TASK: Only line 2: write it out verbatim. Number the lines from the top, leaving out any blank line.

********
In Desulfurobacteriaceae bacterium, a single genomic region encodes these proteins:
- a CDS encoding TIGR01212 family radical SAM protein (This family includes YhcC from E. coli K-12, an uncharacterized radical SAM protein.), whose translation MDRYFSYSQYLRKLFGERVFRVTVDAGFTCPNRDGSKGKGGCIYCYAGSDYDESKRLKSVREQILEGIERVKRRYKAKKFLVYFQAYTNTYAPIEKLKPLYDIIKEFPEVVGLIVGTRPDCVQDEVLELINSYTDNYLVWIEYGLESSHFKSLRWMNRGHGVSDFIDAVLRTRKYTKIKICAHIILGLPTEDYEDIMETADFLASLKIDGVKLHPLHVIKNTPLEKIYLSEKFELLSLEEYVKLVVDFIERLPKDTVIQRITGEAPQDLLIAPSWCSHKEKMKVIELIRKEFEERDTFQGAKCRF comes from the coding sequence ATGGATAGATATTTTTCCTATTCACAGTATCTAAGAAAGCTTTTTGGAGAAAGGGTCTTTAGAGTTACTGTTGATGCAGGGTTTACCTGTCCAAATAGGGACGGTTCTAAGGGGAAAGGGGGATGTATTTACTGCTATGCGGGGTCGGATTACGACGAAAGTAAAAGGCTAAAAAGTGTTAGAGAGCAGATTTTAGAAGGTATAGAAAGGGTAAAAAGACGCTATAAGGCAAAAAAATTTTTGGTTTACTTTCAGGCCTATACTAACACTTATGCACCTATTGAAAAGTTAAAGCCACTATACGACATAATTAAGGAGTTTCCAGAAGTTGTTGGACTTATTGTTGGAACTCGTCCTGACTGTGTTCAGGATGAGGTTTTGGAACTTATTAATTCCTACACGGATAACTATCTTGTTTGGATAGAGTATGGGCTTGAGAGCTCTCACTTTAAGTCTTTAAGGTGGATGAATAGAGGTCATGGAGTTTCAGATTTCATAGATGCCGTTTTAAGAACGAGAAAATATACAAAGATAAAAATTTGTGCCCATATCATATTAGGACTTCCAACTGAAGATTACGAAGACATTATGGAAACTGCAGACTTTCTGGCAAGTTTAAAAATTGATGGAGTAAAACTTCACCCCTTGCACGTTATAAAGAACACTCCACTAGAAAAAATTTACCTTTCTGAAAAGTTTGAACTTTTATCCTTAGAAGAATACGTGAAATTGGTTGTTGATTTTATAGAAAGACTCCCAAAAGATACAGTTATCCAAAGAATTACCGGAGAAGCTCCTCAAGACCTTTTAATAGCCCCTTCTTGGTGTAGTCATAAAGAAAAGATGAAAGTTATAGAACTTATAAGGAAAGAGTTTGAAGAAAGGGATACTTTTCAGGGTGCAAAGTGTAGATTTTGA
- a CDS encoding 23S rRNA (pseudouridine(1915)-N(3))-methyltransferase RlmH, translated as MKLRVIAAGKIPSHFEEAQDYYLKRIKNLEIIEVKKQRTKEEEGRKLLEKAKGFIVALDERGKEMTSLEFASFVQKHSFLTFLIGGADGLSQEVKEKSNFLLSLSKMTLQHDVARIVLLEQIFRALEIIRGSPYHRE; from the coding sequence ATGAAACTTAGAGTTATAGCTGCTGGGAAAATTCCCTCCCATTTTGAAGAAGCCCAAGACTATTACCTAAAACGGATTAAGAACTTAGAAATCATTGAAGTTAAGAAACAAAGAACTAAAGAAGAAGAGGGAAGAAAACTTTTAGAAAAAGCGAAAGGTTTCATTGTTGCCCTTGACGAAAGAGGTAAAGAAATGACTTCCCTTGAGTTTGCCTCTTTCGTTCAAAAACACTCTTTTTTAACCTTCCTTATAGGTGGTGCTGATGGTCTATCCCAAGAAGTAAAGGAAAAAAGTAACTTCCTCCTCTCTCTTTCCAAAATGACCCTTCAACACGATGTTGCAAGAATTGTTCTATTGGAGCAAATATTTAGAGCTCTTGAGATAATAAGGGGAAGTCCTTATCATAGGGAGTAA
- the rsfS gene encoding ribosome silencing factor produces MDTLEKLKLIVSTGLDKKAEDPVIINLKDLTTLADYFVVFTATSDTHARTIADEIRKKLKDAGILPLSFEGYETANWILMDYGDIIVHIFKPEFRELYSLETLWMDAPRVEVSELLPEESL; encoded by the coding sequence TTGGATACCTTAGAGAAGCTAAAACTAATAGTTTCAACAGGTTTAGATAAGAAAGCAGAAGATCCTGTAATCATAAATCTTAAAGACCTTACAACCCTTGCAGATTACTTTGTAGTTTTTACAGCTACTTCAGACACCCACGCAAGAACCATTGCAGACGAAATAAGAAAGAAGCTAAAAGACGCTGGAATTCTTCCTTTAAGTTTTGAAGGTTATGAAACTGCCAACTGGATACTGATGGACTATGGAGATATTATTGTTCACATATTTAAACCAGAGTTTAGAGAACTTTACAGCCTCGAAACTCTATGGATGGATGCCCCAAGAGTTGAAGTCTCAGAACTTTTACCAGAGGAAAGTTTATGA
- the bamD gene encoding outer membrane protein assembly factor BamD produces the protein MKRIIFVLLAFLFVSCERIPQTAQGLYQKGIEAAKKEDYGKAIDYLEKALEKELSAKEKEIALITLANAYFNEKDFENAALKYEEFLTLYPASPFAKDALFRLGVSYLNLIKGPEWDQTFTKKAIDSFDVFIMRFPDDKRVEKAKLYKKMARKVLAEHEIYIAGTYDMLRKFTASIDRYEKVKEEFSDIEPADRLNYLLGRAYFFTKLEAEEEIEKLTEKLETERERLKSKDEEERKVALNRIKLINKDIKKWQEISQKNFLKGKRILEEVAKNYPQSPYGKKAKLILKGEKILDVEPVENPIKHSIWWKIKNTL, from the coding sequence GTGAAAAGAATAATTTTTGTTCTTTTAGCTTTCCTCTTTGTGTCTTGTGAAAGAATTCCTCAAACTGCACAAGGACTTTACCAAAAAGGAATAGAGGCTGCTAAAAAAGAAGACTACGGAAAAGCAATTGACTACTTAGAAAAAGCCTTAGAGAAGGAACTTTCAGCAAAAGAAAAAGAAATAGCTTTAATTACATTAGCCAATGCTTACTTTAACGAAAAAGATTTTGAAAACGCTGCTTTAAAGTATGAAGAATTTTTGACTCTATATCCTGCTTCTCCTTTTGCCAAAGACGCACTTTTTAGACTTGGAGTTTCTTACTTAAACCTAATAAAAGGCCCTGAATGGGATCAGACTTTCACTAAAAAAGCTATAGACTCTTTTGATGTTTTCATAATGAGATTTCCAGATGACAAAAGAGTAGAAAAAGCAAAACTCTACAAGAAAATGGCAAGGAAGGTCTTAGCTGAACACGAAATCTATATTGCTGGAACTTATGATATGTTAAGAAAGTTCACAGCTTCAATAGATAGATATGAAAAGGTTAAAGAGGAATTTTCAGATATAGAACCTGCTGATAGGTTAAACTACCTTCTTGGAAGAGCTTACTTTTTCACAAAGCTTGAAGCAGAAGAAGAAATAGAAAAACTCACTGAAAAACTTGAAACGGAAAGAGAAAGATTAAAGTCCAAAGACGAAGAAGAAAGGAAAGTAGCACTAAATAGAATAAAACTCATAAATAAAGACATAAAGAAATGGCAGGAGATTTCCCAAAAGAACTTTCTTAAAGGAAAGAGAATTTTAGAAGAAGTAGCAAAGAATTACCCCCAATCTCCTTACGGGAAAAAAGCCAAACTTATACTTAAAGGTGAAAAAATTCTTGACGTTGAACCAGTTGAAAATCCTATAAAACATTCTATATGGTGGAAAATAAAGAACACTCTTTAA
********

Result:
- a CDS encoding TIGR01212 family radical SAM protein (This family includes YhcC from E. coli K-12, an uncharacterized radical SAM protein.), whose translation MDRYFSYSQYLRKLFGERVFRVTVDAGFTCPNRDGSKGKGGCIYCYAGSDYDESKRLKSVREQILEGIERVKRRYKAKKFLVYFQAYTNTYAPIEKLKPLYDIIKEFPEVVGLIVGTRPDCVQDEVLELINSYTDNYLVWIEYGLESSHFKSLRWMNRGHGVSDFIDAVLRTRKYTKIKICAHIILGLPTEDYEDIMETADFLASLKIDGVKLHPLHVIKNTPLEKIYLSEKFELLSLEEYVKLVVDFIERLPKDTVIQRITGEAPQDLLIAPSWCSHKEKMKVIELIRKEFEERDTFQGAKCRF comes from the coding sequence ATGGATAGATATTTTTCCTATTCACAGTATCTAAGAAAGCTTTTTGGAGAAAGGGTCTTTAGAGTTACTGTTGATGCAGGGTTTACCTGTCCAAATAGGGACGGTTCTAAGGGGAAAGGGGGATGTATTTACTGCTATGCGGGGTCGGATTACGACGAAAGTAAAAGGCTAAAAAGTGTTAGAGAGCAGATTTTAGAAGGTATAGAAAGGGTAAAAAGACGCTATAAGGCAAAAAAATTTTTGGTTTACTTTCAGGCCTATACTAACACTTATGCACCTATTGAAAAGTTAAAGCCACTATACGACATAATTAAGGAGTTTCCAGAAGTTGTTGGACTTATTGTTGGAACTCGTCCTGACTGTGTTCAGGATGAGGTTTTGGAACTTATTAATTCCTACACGGATAACTATCTTGTTTGGATAGAGTATGGGCTTGAGAGCTCTCACTTTAAGTCTTTAAGGTGGATGAATAGAGGTCATGGAGTTTCAGATTTCATAGATGCCGTTTTAAGAACGAGAAAATATACAAAGATAAAAATTTGTGCCCATATCATATTAGGACTTCCAACTGAAGATTACGAAGACATTATGGAAACTGCAGACTTTCTGGCAAGTTTAAAAATTGATGGAGTAAAACTTCACCCCTTGCACGTTATAAAGAACACTCCACTAGAAAAAATTTACCTTTCTGAAAAGTTTGAACTTTTATCCTTAGAAGAATACGTGAAATTGGTTGTTGATTTTATAGAAAGACTCCCAAAAGATACAGTTATCCAAAGAATTACCGGAGAAGCTCCTCAAGACCTTTTAATAGCCCCTTCTTGGTGTAGTCATAAAGAAAAGATGAAAGTTATAGAACTTATAAGGAAAGAGTTTGAAGAAAGGGATACTTTTCAGGGTGCAAAGTGTAGATTTTGA